You could argue that at times it suffers from Transformers syndrome, globetrotting around the world just to blow more stuff up so dramatically and theatrically that you’re left wondering how The Avengers aren’t simply seen as villains seeing as wherever they go mass chaos and city-wide annihilation aren’t far behind, but it’s easy to overlook when you realize that Joss Whedon is more concerned with giving diehard fans what they want to see; fantasy one-on-one fights between our heroes, epic battles over the fate of the human race, and to put it bluntly, a whole lot of badass shit. There’s a line where Hawkeye (Jeremy Renner) makes a self-aware remark that none of this makes any sense, and you know what, he’s right. There’s also nothing wrong with that or anything to be ashamed of because at the end of the day Avengers: Age of Ultron delivers summer blockbuster fun that its competition won’t be able to match even half-way.
The framing of the rampant violence once again makes for scenes such as Iron Man (Robert Downey Jr.) fighting Hulk (Mark Ruffalo) in his Hulkbuster armor to pop and really come alive. They toss each other into buildings, punch each other up the walls of buildings, and even pound each other from the sky to the ground through buildings, and with each passing second you are left in awe and sheer excitement. Even more stunning is a quick scene of all of our heroes together laying the smackdown on a robot army as the camera pans around in a circle, giving each warrior their money-shot moment. It is without a doubt one of the most liberating and satisfying scenes in a superhero film. The only real negative thing there is to say about the action is that occasionally the CGI looks a touch unconvincing. It’s not that big a deal though when the movie is so exciting it’s tough to catch your breath.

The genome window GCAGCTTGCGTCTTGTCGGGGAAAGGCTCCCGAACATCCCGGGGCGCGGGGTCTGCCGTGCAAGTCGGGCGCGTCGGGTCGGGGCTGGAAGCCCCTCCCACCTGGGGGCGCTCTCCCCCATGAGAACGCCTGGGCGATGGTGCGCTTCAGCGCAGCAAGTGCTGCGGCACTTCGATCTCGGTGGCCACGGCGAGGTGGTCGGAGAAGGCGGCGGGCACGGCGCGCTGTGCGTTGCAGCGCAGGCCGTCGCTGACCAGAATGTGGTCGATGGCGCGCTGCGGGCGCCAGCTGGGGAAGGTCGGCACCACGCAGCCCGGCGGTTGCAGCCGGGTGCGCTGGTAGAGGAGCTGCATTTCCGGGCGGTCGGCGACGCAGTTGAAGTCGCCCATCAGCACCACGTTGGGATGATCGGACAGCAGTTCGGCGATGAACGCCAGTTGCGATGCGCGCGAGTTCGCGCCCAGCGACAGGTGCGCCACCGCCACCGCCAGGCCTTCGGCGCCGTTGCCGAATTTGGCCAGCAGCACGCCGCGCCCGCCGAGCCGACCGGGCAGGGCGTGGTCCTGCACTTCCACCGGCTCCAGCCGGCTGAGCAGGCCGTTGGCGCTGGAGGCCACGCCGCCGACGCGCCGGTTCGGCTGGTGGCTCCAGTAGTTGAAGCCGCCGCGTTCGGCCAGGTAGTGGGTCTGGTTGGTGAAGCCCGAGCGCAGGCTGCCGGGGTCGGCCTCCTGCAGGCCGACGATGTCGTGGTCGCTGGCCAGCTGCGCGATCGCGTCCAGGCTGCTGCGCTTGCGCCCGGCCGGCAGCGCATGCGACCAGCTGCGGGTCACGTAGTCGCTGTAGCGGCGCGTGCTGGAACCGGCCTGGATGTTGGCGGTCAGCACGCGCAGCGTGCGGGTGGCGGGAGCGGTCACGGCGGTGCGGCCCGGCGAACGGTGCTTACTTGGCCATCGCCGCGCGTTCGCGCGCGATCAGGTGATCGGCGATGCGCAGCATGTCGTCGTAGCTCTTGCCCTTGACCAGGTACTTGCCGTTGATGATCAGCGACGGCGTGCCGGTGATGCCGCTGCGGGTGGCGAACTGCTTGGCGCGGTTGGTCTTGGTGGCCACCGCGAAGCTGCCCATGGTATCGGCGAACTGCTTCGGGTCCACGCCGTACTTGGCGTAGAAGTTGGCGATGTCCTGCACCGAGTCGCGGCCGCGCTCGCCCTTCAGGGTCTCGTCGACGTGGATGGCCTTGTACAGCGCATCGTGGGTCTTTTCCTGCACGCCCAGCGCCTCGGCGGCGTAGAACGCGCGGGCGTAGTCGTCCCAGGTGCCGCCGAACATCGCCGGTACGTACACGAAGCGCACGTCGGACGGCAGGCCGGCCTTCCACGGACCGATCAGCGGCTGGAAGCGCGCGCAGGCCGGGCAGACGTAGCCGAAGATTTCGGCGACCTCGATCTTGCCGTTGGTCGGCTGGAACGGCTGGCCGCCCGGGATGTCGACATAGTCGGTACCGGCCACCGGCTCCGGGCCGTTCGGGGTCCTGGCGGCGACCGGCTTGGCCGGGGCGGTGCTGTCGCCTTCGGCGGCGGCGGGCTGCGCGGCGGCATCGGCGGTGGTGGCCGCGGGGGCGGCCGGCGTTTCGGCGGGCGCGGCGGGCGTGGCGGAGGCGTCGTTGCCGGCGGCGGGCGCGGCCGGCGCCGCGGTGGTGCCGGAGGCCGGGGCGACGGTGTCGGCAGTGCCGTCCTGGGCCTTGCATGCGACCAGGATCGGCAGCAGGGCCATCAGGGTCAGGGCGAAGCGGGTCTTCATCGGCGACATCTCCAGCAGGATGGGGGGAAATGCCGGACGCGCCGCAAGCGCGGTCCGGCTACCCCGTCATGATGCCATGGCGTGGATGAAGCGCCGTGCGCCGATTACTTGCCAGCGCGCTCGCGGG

The darker tone of the sequel is also something that is sure to take some viewers by surprise. There are still beloved moments where characters make jokes or talk smack about one another (regardless of whether it is an opportune time or not) but there is a real sense of danger this time. Some scenes also elicit an unexpected amount of blood that miraculously didn’t push the film into R-rated territory. As an example without spoilers, a human enemy gets an arm sliced off, not in graphic detail, but enough to jar you and make you rethink if you are watching a Marvel movie or not. That darker tone is a welcome and pleasant surprise though, and something that the studio should incorporate more into their films, especially factoring in the success of the Netflix exclusive Daredevil show.
Some may say that the era of the superhero film has peaked, arguably with the original Avengers. If Age of Ultron is any indication to go by, it hasn’t. It is just as fun as its predecessor, arguably more so. Like every ambitious blockbuster it does have its flaws, but they aren’t enough to weigh down the massive amount of thrills provided. The only crime against cinema that Age of Ultron commits is making us wait another three years before Infinity War. It’s hard to believe that with a franchise this exciting, the best is yet to come.
Flickering Myth Rating – Film: ★ ★ ★ / Movie: ★ ★ ★ ★ ★
Robert Kojder – An aficionado of film, wrestling, and gaming. Follow me on Twitter or friend me on Facebook